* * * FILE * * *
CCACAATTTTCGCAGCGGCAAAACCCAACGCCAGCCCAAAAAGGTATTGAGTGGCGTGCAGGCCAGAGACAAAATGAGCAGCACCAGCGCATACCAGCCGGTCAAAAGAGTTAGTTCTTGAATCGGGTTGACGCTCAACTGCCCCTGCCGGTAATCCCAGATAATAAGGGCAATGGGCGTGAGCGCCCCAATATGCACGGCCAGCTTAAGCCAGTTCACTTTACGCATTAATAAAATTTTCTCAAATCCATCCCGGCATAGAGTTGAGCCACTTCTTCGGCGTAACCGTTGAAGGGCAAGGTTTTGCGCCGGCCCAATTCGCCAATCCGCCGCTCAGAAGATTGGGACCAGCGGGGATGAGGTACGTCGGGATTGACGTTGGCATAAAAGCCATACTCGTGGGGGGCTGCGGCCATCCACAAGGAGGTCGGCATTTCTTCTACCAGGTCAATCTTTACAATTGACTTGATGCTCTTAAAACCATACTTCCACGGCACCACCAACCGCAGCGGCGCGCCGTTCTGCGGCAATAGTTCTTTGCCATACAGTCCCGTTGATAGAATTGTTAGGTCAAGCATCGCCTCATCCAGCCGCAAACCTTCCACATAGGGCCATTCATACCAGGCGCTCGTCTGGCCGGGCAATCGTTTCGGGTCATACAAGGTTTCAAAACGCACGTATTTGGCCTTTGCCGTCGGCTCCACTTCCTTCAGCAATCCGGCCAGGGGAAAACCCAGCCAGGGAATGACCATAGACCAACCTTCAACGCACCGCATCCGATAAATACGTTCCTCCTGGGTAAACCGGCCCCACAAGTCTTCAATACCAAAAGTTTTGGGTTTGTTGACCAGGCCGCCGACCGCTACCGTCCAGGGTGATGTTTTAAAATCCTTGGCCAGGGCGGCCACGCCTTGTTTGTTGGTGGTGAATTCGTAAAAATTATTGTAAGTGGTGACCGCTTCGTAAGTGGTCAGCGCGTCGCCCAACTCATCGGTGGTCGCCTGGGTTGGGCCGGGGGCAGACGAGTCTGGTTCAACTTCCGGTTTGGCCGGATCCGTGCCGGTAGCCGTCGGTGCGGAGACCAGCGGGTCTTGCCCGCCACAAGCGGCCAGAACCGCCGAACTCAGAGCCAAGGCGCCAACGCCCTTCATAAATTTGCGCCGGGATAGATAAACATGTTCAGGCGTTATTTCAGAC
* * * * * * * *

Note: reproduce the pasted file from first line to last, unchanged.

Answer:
CCACAATTTTCGCAGCGGCAAAACCCAACGCCAGCCCAAAAAGGTATTGAGTGGCGTGCAGGCCAGAGACAAAATGAGCAGCACCAGCGCATACCAGCCGGTCAAAAGAGTTAGTTCTTGAATCGGGTTGACGCTCAACTGCCCCTGCCGGTAATCCCAGATAATAAGGGCAATGGGCGTGAGCGCCCCAATATGCACGGCCAGCTTAAGCCAGTTCACTTTACGCATTAATAAAATTTTCTCAAATCCATCCCGGCATAGAGTTGAGCCACTTCTTCGGCGTAACCGTTGAAGGGCAAGGTTTTGCGCCGGCCCAATTCGCCAATCCGCCGCTCAGAAGATTGGGACCAGCGGGGATGAGGTACGTCGGGATTGACGTTGGCATAAAAGCCATACTCGTGGGGGGCTGCGGCCATCCACAAGGAGGTCGGCATTTCTTCTACCAGGTCAATCTTTACAATTGACTTGATGCTCTTAAAACCATACTTCCACGGCACCACCAACCGCAGCGGCGCGCCGTTCTGCGGCAATAGTTCTTTGCCATACAGTCCCGTTGATAGAATTGTTAGGTCAAGCATCGCCTCATCCAGCCGCAAACCTTCCACATAGGGCCATTCATACCAGGCGCTCGTCTGGCCGGGCAATCGTTTCGGGTCATACAAGGTTTCAAAACGCACGTATTTGGCCTTTGCCGTCGGCTCCACTTCCTTCAGCAATCCGGCCAGGGGAAAACCCAGCCAGGGAATGACCATAGACCAACCTTCAACGCACCGCATCCGATAAATACGTTCCTCCTGGGTAAACCGGCCCCACAAGTCTTCAATACCAAAAGTTTTGGGTTTGTTGACCAGGCCGCCGACCGCTACCGTCCAGGGTGATGTTTTAAAATCCTTGGCCAGGGCGGCCACGCCTTGTTTGTTGGTGGTGAATTCGTAAAAATTATTGTAAGTGGTGACCGCTTCGTAAGTGGTCAGCGCGTCGCCCAACTCATCGGTGGTCGCCTGGGTTGGGCCGGGGGCAGACGAGTCTGGTTCAACTTCCGGTTTGGCCGGATCCGTGCCGGTAGCCGTCGGTGCGGAGACCAGCGGGTCTTGCCCGCCACAAGCGGCCAGAACCGCCGAACTCAGAGCCAAGGCGCCAACGCCCTTCATAAATTTGCGCCGGGATAGATAAACATGTTCAGGCGTTATTTCAGAC